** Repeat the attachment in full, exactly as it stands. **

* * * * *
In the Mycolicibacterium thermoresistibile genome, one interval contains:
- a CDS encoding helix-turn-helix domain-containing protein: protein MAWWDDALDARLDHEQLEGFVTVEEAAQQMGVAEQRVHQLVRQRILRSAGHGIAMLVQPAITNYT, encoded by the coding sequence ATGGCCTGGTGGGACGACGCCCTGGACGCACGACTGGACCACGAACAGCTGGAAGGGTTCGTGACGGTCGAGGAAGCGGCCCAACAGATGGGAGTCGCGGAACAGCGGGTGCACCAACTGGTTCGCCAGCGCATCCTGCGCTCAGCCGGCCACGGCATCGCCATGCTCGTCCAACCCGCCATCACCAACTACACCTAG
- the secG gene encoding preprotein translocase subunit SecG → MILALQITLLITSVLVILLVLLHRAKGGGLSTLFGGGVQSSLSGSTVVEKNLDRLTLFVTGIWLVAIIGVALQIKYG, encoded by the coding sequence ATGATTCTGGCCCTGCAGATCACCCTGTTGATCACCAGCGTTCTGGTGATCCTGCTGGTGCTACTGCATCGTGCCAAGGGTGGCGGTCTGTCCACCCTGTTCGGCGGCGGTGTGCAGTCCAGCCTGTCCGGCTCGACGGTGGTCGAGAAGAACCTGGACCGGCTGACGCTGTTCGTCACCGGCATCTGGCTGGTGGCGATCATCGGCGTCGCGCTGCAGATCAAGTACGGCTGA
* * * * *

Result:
In the Mycolicibacterium thermoresistibile genome, one interval contains:
- a CDS encoding helix-turn-helix domain-containing protein: protein MAWWDDALDARLDHEQLEGFVTVEEAAQQMGVAEQRVHQLVRQRILRSAGHGIAMLVQPAITNYT, encoded by the coding sequence ATGGCCTGGTGGGACGACGCCCTGGACGCACGACTGGACCACGAACAGCTGGAAGGGTTCGTGACGGTCGAGGAAGCGGCCCAACAGATGGGAGTCGCGGAACAGCGGGTGCACCAACTGGTTCGCCAGCGCATCCTGCGCTCAGCCGGCCACGGCATCGCCATGCTCGTCCAACCCGCCATCACCAACTACACCTAG
- the secG gene encoding preprotein translocase subunit SecG → MILALQITLLITSVLVILLVLLHRAKGGGLSTLFGGGVQSSLSGSTVVEKNLDRLTLFVTGIWLVAIIGVALQIKYG, encoded by the coding sequence ATGATTCTGGCCCTGCAGATCACCCTGTTGATCACCAGCGTTCTGGTGATCCTGCTGGTGCTACTGCATCGTGCCAAGGGTGGCGGTCTGTCCACCCTGTTCGGCGGCGGTGTGCAGTCCAGCCTGTCCGGCTCGACGGTGGTCGAGAAGAACCTGGACCGGCTGACGCTGTTCGTCACCGGCATCTGGCTGGTGGCGATCATCGGCGTCGCGCTGCAGATCAAGTACGGCTGA